Various Artists - Masterworks Reworked
Buy this CD from Amazon.com United States
Buy this CD from Amazon.com Canada
Buy this CD from Amazon.com United Kingdom
Buy this CD from Insound.com.
Various Artists
Masterworks Reworked

I'm a fan of classical music and I'm also a fan of DJs, remixers, and mashup. I think that in an ideal world, there may be some place that they can coexist in a place that is mutually respective of one another, but it's unfortunately not on the majority of Masterworks Reworked. The concept of using classical music in electronic music, and even reworking classical music has been around basically since the beginning of electronic music itself, but rarely is it actually done right. Instead, we get the most obvious combinations of sounds possible, and as a fan of both it makes me a bit sad.

Really, that's the biggest problem with Masterworks Reworked. So many people have already taken loops of classical music and then tossed a mid or downtempo beat and overall groove over them and 'bingo' - a new song! Sure, it makes for some decent sounds and something that I might not even object to if it were playing in my dentists office (anything but that horrible talk-radio and moldy oldies please!), but if you've done any listening to electronic music at all, you've most likely heard something like this before. Zigo wastes no time in doing exactly that to Bach's Overture Number 3, and it's basically note for note as I described above. There's the classical loop, some other synth strings, another bubble of synths, and a chunky beat. Viola!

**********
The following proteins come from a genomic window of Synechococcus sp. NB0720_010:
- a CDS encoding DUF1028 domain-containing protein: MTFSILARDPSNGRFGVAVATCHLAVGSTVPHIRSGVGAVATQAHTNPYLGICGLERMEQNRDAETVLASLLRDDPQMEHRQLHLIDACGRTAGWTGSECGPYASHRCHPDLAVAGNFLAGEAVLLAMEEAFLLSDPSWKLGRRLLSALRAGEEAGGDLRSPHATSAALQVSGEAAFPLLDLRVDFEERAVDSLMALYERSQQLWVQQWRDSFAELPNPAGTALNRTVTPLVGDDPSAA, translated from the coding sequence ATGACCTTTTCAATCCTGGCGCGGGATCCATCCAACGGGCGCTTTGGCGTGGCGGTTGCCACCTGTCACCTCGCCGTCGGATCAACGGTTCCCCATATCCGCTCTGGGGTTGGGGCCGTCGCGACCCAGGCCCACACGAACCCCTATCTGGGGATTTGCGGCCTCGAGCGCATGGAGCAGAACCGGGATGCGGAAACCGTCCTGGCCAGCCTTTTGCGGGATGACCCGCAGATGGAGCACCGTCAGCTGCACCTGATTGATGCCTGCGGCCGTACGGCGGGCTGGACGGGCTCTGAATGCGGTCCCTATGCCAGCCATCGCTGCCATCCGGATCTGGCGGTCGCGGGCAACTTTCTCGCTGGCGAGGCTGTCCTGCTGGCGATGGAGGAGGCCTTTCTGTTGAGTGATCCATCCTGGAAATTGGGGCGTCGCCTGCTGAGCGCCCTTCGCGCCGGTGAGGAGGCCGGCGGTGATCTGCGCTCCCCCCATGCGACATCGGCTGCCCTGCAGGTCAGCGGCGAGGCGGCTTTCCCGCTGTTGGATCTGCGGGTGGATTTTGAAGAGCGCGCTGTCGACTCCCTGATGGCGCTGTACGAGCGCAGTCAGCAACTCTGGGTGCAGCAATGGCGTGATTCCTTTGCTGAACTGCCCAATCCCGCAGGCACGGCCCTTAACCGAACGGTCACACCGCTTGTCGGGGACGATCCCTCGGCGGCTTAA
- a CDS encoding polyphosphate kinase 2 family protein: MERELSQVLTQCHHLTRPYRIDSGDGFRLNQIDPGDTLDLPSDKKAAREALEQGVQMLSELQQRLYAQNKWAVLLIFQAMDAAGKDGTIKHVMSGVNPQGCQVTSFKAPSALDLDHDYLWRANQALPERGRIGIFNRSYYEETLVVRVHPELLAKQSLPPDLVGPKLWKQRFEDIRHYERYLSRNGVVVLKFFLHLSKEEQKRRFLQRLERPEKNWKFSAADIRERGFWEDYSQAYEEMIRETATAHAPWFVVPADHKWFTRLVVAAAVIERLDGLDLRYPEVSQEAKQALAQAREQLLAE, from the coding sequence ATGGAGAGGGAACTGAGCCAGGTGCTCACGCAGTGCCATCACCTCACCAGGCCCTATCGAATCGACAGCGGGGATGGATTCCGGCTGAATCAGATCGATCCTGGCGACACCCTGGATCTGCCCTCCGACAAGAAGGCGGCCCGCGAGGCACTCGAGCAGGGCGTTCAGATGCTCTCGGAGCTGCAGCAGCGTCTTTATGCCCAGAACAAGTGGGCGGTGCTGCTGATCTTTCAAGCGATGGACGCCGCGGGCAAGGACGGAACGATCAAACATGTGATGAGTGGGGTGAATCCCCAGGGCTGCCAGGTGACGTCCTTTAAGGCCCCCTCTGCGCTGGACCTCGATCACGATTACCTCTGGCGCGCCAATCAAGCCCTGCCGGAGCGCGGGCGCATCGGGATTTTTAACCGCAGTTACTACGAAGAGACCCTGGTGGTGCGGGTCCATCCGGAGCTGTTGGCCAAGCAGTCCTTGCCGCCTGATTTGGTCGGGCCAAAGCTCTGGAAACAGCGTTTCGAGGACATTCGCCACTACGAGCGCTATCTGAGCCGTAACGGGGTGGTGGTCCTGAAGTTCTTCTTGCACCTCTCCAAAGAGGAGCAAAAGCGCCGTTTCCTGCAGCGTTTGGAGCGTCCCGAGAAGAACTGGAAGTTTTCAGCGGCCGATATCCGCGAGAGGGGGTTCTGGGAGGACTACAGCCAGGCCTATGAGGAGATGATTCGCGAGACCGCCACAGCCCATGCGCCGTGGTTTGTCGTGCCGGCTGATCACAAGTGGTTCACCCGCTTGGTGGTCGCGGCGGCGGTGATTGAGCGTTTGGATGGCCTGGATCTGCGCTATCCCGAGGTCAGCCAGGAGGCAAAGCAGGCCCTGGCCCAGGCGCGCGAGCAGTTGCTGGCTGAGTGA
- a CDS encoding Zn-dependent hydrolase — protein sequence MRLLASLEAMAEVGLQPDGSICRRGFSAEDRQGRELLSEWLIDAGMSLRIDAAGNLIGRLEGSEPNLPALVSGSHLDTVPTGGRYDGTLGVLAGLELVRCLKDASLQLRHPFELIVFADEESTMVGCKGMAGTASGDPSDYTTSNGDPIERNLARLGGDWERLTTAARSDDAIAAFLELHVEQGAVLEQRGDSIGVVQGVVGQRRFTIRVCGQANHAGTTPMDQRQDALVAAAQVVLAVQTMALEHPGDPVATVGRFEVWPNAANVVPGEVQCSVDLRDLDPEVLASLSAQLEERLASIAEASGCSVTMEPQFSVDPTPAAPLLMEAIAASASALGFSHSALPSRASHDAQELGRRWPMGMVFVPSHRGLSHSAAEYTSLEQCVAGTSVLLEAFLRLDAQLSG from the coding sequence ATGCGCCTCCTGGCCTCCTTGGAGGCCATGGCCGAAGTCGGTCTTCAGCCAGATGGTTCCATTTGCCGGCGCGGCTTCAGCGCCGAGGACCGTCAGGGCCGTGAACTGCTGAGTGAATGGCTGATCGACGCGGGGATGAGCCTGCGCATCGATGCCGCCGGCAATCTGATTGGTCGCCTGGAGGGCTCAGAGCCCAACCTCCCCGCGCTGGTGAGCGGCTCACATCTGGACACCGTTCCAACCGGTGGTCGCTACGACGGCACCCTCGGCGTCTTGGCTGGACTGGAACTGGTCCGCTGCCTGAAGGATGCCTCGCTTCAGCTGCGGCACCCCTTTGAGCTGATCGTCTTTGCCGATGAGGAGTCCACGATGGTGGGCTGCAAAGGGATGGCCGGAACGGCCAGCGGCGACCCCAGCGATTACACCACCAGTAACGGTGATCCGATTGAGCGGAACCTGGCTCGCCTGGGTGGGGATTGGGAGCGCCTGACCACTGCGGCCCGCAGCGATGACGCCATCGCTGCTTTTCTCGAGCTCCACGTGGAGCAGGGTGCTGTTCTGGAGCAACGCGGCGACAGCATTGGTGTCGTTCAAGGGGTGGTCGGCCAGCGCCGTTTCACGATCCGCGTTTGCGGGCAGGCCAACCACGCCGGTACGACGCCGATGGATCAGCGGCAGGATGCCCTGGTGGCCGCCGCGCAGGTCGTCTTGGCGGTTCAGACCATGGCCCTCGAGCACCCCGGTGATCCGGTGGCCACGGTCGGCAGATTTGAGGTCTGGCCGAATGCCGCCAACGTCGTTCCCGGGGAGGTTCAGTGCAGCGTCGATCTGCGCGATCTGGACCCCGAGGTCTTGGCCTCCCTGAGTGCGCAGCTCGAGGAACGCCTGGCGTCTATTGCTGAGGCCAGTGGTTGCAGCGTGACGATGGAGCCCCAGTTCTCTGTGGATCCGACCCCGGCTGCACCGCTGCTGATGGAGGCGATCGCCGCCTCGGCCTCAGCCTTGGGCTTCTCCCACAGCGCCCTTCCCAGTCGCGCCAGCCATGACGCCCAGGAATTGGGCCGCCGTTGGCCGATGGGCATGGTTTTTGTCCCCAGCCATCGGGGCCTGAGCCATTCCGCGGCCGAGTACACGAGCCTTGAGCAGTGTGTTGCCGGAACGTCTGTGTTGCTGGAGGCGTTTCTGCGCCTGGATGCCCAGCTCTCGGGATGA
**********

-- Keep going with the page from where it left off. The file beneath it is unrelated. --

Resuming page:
We've also got Beethoven's Moonlight Sonata playing behind some mid-tempo beats with skitters and horns (courtesy of Dakesh York), the cheeseball dancefloor treatment of Rodrigo's Concerto De Aranjulez by Tangarine D'Or, and the unfortunate twisting of Schubert's Piano Mass No. 6 into a hopped-up electro funk track by Le D. One of the only tracks that shows a little restraint (and works well because of it) is the light touch of Jazzelicious on Ravel's Bolero, making it come off like a nicely-building Kruder And Dorfmeister gem.

Maybe my problem is that I simply take my classical music a little too seriously, but my main problem is that there's just not enough imagination going on with the reworkings on this release. Sure, it's fine to chill out to, but taking a loop and tossing a beat and some other sounds over it doesn't take a whole lot of work (I've busted out songs like this in one night while teaching myself music software). Electronic musicians like Fennesz and Biosphere have done amazing things with sampling classical music, and while they're not working in the dance realm, they at least show a little more reverence for the source material by staying a little closer to the emotional intent and putting a little more time into reworking and finessing things.

Well, there I go overanalyzing again when this is probably just supposed to be a lighthearted dance record. On second thought, though, screw that. Beethoven and Bach and everyone that did the original work on this release might be dead, but I've still got their back.

rating: 310
Aaron Coleman 2004-04-22 00:00:00